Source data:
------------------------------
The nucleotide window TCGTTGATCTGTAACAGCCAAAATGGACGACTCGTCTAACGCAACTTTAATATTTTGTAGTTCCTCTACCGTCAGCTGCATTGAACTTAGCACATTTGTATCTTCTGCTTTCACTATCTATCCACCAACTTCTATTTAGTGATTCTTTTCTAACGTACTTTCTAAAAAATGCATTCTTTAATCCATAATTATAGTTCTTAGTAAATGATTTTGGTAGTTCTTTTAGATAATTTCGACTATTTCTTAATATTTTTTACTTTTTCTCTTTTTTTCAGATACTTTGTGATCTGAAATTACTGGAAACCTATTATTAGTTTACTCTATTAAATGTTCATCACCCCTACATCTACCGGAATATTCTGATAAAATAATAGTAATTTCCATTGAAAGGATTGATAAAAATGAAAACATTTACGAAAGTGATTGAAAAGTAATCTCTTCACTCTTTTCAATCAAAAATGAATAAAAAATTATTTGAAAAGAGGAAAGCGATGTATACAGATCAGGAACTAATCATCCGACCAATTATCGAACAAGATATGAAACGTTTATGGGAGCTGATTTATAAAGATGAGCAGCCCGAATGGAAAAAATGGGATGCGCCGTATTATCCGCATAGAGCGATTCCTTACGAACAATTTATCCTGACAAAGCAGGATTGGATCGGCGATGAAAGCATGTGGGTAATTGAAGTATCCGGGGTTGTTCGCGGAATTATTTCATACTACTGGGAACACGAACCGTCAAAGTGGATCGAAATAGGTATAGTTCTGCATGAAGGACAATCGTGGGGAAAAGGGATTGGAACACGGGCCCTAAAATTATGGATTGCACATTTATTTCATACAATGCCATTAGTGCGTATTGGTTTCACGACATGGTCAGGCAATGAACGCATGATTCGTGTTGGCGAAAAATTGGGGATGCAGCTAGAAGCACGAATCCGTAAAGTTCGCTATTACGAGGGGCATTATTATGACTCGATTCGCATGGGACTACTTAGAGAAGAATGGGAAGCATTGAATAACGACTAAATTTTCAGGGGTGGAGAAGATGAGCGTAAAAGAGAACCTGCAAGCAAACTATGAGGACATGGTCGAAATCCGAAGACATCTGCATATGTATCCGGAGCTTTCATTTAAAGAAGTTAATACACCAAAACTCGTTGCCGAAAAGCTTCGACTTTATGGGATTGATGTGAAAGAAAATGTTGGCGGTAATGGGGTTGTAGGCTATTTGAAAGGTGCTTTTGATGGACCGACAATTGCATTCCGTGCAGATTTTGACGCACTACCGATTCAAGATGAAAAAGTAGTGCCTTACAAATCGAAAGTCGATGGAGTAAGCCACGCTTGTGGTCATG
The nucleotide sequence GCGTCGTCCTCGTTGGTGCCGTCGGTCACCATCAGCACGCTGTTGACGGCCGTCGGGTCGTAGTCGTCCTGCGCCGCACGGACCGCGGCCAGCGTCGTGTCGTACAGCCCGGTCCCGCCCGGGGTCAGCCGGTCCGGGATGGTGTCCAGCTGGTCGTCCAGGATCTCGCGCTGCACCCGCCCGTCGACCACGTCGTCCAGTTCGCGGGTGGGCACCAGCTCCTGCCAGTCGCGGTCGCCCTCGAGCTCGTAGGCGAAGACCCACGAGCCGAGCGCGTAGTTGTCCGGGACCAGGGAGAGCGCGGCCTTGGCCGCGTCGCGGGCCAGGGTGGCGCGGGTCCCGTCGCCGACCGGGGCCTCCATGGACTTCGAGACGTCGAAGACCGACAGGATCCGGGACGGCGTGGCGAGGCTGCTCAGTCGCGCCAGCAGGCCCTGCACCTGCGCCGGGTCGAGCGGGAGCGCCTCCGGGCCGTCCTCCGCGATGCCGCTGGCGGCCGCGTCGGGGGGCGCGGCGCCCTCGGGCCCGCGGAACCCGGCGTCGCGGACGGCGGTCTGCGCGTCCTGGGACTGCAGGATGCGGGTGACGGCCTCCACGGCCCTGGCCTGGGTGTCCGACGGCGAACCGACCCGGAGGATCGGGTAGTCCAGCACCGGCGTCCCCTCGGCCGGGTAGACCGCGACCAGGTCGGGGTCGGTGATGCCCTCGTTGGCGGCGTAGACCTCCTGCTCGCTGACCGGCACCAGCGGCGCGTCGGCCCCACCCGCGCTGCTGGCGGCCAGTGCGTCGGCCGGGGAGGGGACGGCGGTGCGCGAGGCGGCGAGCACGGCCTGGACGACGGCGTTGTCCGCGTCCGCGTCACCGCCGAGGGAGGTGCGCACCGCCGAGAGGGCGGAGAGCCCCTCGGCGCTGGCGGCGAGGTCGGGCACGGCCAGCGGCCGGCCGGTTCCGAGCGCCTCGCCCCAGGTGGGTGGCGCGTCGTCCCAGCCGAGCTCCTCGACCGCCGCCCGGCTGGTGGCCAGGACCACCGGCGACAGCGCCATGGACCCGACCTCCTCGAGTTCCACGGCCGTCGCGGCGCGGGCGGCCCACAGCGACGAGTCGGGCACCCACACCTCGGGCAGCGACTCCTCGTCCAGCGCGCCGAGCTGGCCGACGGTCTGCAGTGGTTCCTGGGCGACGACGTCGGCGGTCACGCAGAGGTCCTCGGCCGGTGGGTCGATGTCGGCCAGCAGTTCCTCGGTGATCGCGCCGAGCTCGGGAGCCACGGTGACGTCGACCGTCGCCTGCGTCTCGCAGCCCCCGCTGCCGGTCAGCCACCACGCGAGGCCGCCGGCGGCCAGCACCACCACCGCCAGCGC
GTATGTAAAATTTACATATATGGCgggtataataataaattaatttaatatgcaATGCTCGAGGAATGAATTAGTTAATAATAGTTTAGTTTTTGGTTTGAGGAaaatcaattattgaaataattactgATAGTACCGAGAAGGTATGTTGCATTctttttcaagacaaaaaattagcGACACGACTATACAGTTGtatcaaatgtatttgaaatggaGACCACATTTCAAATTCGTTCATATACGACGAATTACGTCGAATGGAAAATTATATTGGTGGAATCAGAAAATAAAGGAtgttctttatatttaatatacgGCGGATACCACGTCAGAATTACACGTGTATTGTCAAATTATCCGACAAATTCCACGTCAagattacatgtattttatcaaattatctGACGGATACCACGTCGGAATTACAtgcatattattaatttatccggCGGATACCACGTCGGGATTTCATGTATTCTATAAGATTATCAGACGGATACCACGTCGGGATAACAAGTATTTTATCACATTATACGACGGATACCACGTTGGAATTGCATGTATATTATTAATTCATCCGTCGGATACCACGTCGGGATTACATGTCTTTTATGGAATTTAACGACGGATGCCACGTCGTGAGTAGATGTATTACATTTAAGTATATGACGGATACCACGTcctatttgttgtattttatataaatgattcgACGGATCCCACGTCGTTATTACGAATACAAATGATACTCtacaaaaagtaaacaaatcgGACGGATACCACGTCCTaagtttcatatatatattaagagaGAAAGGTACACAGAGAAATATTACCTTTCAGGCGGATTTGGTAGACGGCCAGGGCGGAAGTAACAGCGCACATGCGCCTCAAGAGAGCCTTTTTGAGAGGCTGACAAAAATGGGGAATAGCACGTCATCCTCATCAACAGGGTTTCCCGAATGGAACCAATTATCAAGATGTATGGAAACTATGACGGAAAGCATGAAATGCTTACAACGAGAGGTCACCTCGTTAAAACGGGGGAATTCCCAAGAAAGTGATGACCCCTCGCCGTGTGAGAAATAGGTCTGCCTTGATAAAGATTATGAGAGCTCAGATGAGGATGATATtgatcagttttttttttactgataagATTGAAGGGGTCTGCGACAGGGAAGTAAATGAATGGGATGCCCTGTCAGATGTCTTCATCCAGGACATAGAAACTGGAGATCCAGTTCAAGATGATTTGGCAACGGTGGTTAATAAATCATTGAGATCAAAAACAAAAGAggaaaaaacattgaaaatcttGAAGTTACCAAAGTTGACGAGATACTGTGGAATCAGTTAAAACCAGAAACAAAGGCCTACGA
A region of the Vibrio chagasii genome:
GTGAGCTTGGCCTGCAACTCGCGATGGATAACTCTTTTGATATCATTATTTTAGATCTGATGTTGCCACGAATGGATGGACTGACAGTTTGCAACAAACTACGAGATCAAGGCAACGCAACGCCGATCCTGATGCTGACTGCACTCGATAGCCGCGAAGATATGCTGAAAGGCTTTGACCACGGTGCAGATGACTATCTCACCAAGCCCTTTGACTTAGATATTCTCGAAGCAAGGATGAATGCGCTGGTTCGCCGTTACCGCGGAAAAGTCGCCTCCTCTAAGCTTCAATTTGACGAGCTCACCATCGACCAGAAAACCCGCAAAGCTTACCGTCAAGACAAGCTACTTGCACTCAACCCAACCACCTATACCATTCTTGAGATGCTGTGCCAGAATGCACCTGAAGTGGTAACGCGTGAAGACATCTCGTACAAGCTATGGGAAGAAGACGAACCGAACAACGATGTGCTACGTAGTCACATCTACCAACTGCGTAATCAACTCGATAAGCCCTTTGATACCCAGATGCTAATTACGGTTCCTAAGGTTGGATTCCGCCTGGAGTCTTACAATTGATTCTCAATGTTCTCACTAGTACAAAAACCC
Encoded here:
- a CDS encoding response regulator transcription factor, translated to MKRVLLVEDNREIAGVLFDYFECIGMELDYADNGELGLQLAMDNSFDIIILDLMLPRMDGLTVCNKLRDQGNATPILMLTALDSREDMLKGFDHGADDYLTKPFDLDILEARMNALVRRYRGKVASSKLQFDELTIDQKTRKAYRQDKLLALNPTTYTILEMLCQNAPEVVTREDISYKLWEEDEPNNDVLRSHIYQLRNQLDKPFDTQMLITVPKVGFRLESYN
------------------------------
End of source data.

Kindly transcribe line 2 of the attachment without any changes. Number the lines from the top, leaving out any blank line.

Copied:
The nucleotide sequence GCGTCGTCCTCGTTGGTGCCGTCGGTCACCATCAGCACGCTGTTGACGGCCGTCGGGTCGTAGTCGTCCTGCGCCGCACGGACCGCGGCCAGCGTCGTGTCGTACAGCCCGGTCCCGCCCGGGGTCAGCCGGTCCGGGATGGTGTCCAGCTGGTCGTCCAGGATCTCGCGCTGCACCCGCCCGTCGACCACGTCGTCCAGTTCGCGGGTGGGCACCAGCTCCTGCCAGTCGCGGTCGCCCTCGAGCTCGTAGGCGAAGACCCACGAGCCGAGCGCGTAGTTGTCCGGGACCAGGGAGAGCGCGGCCTTGGCCGCGTCGCGGGCCAGGGTGGCGCGGGTCCCGTCGCCGACCGGGGCCTCCATGGACTTCGAGACGTCGAAGACCGACAGGATCCGGGACGGCGTGGCGAGGCTGCTCAGTCGCGCCAGCAGGCCCTGCACCTGCGCCGGGTCGAGCGGGAGCGCCTCCGGGCCGTCCTCCGCGATGCCGCTGGCGGCCGCGTCGGGGGGCGCGGCGCCCTCGGGCCCGCGGAACCCGGCGTCGCGGACGGCGGTCTGCGCGTCCTGGGACTGCAGGATGCGGGTGACGGCCTCCACGGCCCTGGCCTGGGTGTCCGACGGCGAACCGACCCGGAGGATCGGGTAGTCCAGCACCGGCGTCCCCTCGGCCGGGTAGACCGCGACCAGGTCGGGGTCGGTGATGCCCTCGTTGGCGGCGTAGACCTCCTGCTCGCTGACCGGCACCAGCGGCGCGTCGGCCCCACCCGCGCTGCTGGCGGCCAGTGCGTCGGCCGGGGAGGGGACGGCGGTGCGCGAGGCGGCGAGCACGGCCTGGACGACGGCGTTGTCCGCGTCCGCGTCACCGCCGAGGGAGGTGCGCACCGCCGAGAGGGCGGAGAGCCCCTCGGCGCTGGCGGCGAGGTCGGGCACGGCCAGCGGCCGGCCGGTTCCGAGCGCCTCGCCCCAGGTGGGTGGCGCGTCGTCCCAGCCGAGCTCCTCGACCGCCGCCCGGCTGGTGGCCAGGACCACCGGCGACAGCGCCATGGACCCGACCTCCTCGAGTTCCACGGCCGTCGCGGCGCGGGCGGCCCACAGCGACGAGTCGGGCACCCACACCTCGGGCAGCGACTCCTCGTCCAGCGCGCCGAGCTGGCCGACGGTCTGCAGTGGTTCCTGGGCGACGACGTCGGCGGTCACGCAGAGGTCCTCGGCCGGTGGGTCGATGTCGGCCAGCAGTTCCTCGGTGATCGCGCCGAGCTCGGGAGCCACGGTGACGTCGACCGTCGCCTGCGTCTCGCAGCCCCCGCTGCCGGTCAGCCACCACGCGAGGCCGCCGGCGGCCAGCACCACCACCGCCAGCGC